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The rate of fat and skinny people gaining muscle differs.
Marili Forastieri/Digital Vision/Getty Images
There is a widespread belief in the world of fitness that fatter people are physically able to gain muscle quicker and easier than their skinnier counterparts. However, this is not a rule set in stone. Muscle gain in individuals can depend on different factors since everybody's physiological chemistry is different.
A normal man of average weight and height can gain muscle mass of 0.25 to 0.5 pounds a week. An average woman can gain between 0.12 to 0.25 pounds per week. This is only achievable with a near-perfect workout schedule that includes strength training, diet, recovery and consistency. In addition to the workout routine a person may use as part of his muscle-building strategy, his rate of muscle gain will greatly depend on other factors.
Hormones That Help and Hinder
The common perception is that overweight individuals are able to turn their fat into muscle. While this is not exactly the case, there are hormonal processes that work to make it appear so. When a person has excess body fat, they can develop a condition called systemic insulin resistance. Insulin is a hormone required by cells to take in glucose for energy. This condition is correlated to excess body weight because cells can become insulin-resistant from a high-fat diet. The fat cells reject caloric storage because they have reached their caloric capacity. Instead of being stored in the fat cells, glucose, triglycerides and cholesterol are released into the bloodstream. Insulin also aids in muscle-building. Weight training exercises can improve insulin sensitivity, which occurs when the body cells require less insulin to lower blood glucose levels and their uptake of nutrients increases.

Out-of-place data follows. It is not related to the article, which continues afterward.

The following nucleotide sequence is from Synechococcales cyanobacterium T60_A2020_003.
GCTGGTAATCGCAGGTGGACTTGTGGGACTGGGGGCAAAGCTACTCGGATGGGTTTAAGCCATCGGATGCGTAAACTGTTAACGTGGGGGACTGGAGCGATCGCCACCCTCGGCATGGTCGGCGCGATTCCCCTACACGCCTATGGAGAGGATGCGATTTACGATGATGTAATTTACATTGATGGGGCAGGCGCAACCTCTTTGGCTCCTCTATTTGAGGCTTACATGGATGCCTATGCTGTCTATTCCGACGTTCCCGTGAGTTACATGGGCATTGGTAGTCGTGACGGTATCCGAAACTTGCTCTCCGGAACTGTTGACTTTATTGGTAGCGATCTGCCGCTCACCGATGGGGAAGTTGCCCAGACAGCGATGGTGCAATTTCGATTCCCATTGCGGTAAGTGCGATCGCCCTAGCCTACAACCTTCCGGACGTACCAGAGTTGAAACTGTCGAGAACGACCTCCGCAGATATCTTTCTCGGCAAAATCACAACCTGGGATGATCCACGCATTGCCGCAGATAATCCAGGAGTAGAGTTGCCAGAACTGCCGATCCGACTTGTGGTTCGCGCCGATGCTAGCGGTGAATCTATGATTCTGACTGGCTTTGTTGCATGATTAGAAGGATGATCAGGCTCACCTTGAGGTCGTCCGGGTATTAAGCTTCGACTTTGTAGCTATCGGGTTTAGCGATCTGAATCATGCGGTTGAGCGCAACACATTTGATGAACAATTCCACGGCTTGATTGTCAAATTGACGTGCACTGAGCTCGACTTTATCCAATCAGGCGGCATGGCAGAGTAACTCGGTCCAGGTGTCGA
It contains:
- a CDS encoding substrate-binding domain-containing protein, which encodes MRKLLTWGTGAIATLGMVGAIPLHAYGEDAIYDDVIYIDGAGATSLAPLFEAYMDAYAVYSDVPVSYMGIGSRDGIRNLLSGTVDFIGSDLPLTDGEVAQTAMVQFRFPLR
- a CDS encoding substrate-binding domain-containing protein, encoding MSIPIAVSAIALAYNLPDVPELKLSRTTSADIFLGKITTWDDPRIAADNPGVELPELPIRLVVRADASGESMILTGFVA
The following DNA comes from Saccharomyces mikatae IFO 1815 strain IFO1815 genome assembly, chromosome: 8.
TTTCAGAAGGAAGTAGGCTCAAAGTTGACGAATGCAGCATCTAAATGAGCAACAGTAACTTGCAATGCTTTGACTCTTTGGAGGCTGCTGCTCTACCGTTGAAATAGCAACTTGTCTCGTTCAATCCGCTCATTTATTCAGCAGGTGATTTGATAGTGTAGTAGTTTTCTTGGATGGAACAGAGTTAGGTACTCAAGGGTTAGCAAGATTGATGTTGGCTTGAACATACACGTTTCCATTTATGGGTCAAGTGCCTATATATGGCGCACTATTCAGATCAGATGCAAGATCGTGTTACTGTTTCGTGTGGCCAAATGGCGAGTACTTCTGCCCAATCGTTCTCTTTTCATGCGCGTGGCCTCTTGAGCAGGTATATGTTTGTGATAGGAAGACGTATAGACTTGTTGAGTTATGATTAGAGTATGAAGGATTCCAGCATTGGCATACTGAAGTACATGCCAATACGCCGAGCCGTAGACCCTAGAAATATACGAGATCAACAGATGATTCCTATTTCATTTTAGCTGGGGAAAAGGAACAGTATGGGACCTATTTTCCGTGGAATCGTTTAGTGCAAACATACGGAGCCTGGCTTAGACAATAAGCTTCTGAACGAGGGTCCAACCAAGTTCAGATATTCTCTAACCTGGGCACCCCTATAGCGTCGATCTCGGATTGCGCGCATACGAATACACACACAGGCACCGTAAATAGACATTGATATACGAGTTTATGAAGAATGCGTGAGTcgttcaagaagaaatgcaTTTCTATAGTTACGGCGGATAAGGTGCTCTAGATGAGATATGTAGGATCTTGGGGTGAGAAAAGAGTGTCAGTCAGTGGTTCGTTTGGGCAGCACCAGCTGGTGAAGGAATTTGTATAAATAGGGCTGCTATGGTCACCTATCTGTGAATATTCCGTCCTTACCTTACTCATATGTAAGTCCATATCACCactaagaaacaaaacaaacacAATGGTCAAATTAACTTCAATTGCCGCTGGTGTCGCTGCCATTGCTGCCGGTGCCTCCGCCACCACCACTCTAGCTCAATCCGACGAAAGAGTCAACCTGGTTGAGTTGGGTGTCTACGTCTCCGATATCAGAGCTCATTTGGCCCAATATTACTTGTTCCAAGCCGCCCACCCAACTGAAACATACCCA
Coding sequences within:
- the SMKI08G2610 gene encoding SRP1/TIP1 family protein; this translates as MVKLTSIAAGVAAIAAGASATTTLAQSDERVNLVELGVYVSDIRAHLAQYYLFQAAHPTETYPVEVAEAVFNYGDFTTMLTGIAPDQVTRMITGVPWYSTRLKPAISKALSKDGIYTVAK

When a fat person weight-trains, they appear to gain muscle mass easily, giving the appearance of them turning muscle into fat. This effect is caused by the fact that their insulin-resistant cells are rejecting caloric energy, but their weight training is causing the muscle cells to increase their uptake of nutrients. Therefore, the energy from the fat cells are being used up by the muscles instead. This is a calorie-shunting effect, as your body is taking calories out of cells to build muscle. For skinnier people with lower amounts of body fat, this is different. They will not have enough excess energy from fat to be sent to the muscle cells. Fat cells have less stores of calories to release. Since skinnier people have less fat to begin with, they will not have the energy to shunt to the muscle cells. While they can still gain muscle, results will not be seen as rapidly as they could be observed in a fatter person.
Your ability to gain muscle can be predisposed by your body build. Dr. W.H. Sheldon coined the term somatotypes to describe the different types of bodies according to body type, size and composition. There are three categories of body types: ectomorph, endomorph and mesomorph. Endomorphs are people with a larger amount of body mass. They are generally larger built and can gain weight easily. For endomorphs, strength training can bring about great muscle gain, but that gain can quickly be lost if training halts. Mesomorphs have a broader shoulders and narrow hips. They are able to sustain low body fat and easily build lean muscle. Ectomorphs are what we think of as skinny people. They are slender in frame and have little body fat or muscle mass. According to Dr. Sheldon, ectomorphs are great for aerobic activity, but their lack of musculature makes it difficult for them to build bulky muscle mass. According to Sheldon's somatotypes, larger people gain muscle easier than skinnier people do.
We Are All Different
Fat or skinny, everyone's body is different. Some may be blessed with the genetics and the physiological chemistry to be able to achieve their dream physique, while others may have to struggle for it. These factors should be looked at as a reference instead of a guideline to muscle-building, as they are just biological predispositions that may not apply to everyone. Understanding your body is the best way to build muscle, as you will know what works best for your individual body.